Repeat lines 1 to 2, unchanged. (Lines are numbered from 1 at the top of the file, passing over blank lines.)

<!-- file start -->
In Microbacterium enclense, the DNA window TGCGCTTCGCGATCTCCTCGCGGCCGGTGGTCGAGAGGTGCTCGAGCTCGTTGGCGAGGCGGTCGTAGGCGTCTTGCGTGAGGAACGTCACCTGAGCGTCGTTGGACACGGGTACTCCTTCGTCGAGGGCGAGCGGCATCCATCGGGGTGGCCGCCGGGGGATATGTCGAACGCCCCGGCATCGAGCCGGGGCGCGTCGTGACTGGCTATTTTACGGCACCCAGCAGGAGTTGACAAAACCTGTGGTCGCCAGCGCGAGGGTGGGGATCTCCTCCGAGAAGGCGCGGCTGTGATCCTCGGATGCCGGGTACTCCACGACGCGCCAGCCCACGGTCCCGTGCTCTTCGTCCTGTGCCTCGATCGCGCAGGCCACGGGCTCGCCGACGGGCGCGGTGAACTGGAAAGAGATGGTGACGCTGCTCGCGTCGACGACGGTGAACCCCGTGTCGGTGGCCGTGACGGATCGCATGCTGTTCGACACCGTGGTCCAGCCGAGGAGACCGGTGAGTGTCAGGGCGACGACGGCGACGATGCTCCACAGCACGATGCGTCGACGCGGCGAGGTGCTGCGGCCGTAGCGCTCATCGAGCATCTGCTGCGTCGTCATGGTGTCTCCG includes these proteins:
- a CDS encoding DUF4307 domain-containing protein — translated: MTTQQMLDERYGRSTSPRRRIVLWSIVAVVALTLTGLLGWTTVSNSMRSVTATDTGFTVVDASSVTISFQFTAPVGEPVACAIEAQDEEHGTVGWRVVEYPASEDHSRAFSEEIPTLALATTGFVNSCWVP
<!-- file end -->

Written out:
In Microbacterium enclense, the DNA window TGCGCTTCGCGATCTCCTCGCGGCCGGTGGTCGAGAGGTGCTCGAGCTCGTTGGCGAGGCGGTCGTAGGCGTCTTGCGTGAGGAACGTCACCTGAGCGTCGTTGGACACGGGTACTCCTTCGTCGAGGGCGAGCGGCATCCATCGGGGTGGCCGCCGGGGGATATGTCGAACGCCCCGGCATCGAGCCGGGGCGCGTCGTGACTGGCTATTTTACGGCACCCAGCAGGAGTTGACAAAACCTGTGGTCGCCAGCGCGAGGGTGGGGATCTCCTCCGAGAAGGCGCGGCTGTGATCCTCGGATGCCGGGTACTCCACGACGCGCCAGCCCACGGTCCCGTGCTCTTCGTCCTGTGCCTCGATCGCGCAGGCCACGGGCTCGCCGACGGGCGCGGTGAACTGGAAAGAGATGGTGACGCTGCTCGCGTCGACGACGGTGAACCCCGTGTCGGTGGCCGTGACGGATCGCATGCTGTTCGACACCGTGGTCCAGCCGAGGAGACCGGTGAGTGTCAGGGCGACGACGGCGACGATGCTCCACAGCACGATGCGTCGACGCGGCGAGGTGCTGCGGCCGTAGCGCTCATCGAGCATCTGCTGCGTCGTCATGGTGTCTCCG includes these proteins:
- a CDS encoding DUF4307 domain-containing protein — translated: MTTQQMLDERYGRSTSPRRRIVLWSIVAVVALTLTGLLGWTTVSNSMRSVTATDTGFTVVDASSVTISFQFTAPVGEPVACAIEAQDEEHGTVGWRVVEYPASEDHSRAFSEEIPTLALATTGFVNSCWVP